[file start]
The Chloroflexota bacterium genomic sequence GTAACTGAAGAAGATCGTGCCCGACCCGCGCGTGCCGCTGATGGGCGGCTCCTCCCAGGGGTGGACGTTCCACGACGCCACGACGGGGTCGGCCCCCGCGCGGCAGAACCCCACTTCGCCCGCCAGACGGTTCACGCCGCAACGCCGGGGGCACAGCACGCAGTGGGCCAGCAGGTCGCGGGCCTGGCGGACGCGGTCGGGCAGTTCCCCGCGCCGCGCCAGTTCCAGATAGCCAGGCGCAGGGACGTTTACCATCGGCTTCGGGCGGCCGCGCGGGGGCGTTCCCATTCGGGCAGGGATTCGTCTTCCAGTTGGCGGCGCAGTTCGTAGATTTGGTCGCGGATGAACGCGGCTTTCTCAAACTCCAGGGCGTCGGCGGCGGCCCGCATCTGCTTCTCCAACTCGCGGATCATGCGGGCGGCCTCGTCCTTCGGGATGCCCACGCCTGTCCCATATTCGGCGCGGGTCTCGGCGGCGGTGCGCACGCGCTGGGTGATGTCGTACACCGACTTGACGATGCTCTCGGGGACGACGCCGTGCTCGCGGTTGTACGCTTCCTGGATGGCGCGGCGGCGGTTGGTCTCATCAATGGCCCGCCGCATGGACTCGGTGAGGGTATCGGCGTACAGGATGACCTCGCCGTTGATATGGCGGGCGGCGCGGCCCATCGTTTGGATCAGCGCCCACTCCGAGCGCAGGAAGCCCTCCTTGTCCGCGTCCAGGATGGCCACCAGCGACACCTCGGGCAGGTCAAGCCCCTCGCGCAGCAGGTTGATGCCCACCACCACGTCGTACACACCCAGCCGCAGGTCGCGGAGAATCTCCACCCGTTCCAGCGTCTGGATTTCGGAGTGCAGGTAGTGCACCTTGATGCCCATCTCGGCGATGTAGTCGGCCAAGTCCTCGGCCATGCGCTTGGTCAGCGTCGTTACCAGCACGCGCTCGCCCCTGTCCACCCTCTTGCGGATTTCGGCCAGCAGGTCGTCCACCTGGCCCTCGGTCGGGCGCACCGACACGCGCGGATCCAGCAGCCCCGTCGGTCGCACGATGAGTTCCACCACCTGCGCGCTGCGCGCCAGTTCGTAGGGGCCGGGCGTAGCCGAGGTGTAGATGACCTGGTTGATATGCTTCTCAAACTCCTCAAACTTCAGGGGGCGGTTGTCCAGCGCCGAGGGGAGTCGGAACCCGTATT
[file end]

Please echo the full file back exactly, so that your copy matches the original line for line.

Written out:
The Chloroflexota bacterium genomic sequence GTAACTGAAGAAGATCGTGCCCGACCCGCGCGTGCCGCTGATGGGCGGCTCCTCCCAGGGGTGGACGTTCCACGACGCCACGACGGGGTCGGCCCCCGCGCGGCAGAACCCCACTTCGCCCGCCAGACGGTTCACGCCGCAACGCCGGGGGCACAGCACGCAGTGGGCCAGCAGGTCGCGGGCCTGGCGGACGCGGTCGGGCAGTTCCCCGCGCCGCGCCAGTTCCAGATAGCCAGGCGCAGGGACGTTTACCATCGGCTTCGGGCGGCCGCGCGGGGGCGTTCCCATTCGGGCAGGGATTCGTCTTCCAGTTGGCGGCGCAGTTCGTAGATTTGGTCGCGGATGAACGCGGCTTTCTCAAACTCCAGGGCGTCGGCGGCGGCCCGCATCTGCTTCTCCAACTCGCGGATCATGCGGGCGGCCTCGTCCTTCGGGATGCCCACGCCTGTCCCATATTCGGCGCGGGTCTCGGCGGCGGTGCGCACGCGCTGGGTGATGTCGTACACCGACTTGACGATGCTCTCGGGGACGACGCCGTGCTCGCGGTTGTACGCTTCCTGGATGGCGCGGCGGCGGTTGGTCTCATCAATGGCCCGCCGCATGGACTCGGTGAGGGTATCGGCGTACAGGATGACCTCGCCGTTGATATGGCGGGCGGCGCGGCCCATCGTTTGGATCAGCGCCCACTCCGAGCGCAGGAAGCCCTCCTTGTCCGCGTCCAGGATGGCCACCAGCGACACCTCGGGCAGGTCAAGCCCCTCGCGCAGCAGGTTGATGCCCACCACCACGTCGTACACACCCAGCCGCAGGTCGCGGAGAATCTCCACCCGTTCCAGCGTCTGGATTTCGGAGTGCAGGTAGTGCACCTTGATGCCCATCTCGGCGATGTAGTCGGCCAAGTCCTCGGCCATGCGCTTGGTCAGCGTCGTTACCAGCACGCGCTCGCCCCTGTCCACCCTCTTGCGGATTTCGGCCAGCAGGTCGTCCACCTGGCCCTCGGTCGGGCGCACCGACACGCGCGGATCCAGCAGCCCCGTCGGTCGCACGATGAGTTCCACCACCTGCGCGCTGCGCGCCAGTTCGTAGGGGCCGGGCGTAGCCGAGGTGTAGATGACCTGGTTGATATGCTTCTCAAACTCCTCAAACTTCAGGGGGCGGTTGTCCAGCGCCGAGGGGAGTCGGAACCCGTATT